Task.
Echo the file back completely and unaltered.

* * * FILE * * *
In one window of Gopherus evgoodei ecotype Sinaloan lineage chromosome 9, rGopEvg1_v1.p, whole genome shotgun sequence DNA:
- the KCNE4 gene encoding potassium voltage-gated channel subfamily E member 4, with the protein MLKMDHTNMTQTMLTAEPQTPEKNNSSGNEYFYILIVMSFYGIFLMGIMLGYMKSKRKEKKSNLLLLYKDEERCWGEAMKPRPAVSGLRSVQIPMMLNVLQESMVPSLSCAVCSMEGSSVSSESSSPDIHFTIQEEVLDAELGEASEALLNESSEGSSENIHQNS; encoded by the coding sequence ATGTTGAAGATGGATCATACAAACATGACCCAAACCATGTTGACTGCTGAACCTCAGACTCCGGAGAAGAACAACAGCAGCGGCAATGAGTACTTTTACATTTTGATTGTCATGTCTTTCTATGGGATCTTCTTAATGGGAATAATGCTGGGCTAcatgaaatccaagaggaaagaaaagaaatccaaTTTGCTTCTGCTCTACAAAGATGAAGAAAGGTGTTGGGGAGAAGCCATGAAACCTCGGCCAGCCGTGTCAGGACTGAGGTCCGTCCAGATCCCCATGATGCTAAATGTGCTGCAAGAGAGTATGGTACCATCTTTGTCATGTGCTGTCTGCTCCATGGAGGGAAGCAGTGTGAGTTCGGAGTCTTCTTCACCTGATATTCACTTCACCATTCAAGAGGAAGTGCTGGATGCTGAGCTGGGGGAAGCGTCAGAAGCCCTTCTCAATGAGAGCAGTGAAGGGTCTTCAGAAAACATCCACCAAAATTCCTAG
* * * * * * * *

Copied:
In one window of Gopherus evgoodei ecotype Sinaloan lineage chromosome 9, rGopEvg1_v1.p, whole genome shotgun sequence DNA:
- the KCNE4 gene encoding potassium voltage-gated channel subfamily E member 4, with the protein MLKMDHTNMTQTMLTAEPQTPEKNNSSGNEYFYILIVMSFYGIFLMGIMLGYMKSKRKEKKSNLLLLYKDEERCWGEAMKPRPAVSGLRSVQIPMMLNVLQESMVPSLSCAVCSMEGSSVSSESSSPDIHFTIQEEVLDAELGEASEALLNESSEGSSENIHQNS; encoded by the coding sequence ATGTTGAAGATGGATCATACAAACATGACCCAAACCATGTTGACTGCTGAACCTCAGACTCCGGAGAAGAACAACAGCAGCGGCAATGAGTACTTTTACATTTTGATTGTCATGTCTTTCTATGGGATCTTCTTAATGGGAATAATGCTGGGCTAcatgaaatccaagaggaaagaaaagaaatccaaTTTGCTTCTGCTCTACAAAGATGAAGAAAGGTGTTGGGGAGAAGCCATGAAACCTCGGCCAGCCGTGTCAGGACTGAGGTCCGTCCAGATCCCCATGATGCTAAATGTGCTGCAAGAGAGTATGGTACCATCTTTGTCATGTGCTGTCTGCTCCATGGAGGGAAGCAGTGTGAGTTCGGAGTCTTCTTCACCTGATATTCACTTCACCATTCAAGAGGAAGTGCTGGATGCTGAGCTGGGGGAAGCGTCAGAAGCCCTTCTCAATGAGAGCAGTGAAGGGTCTTCAGAAAACATCCACCAAAATTCCTAG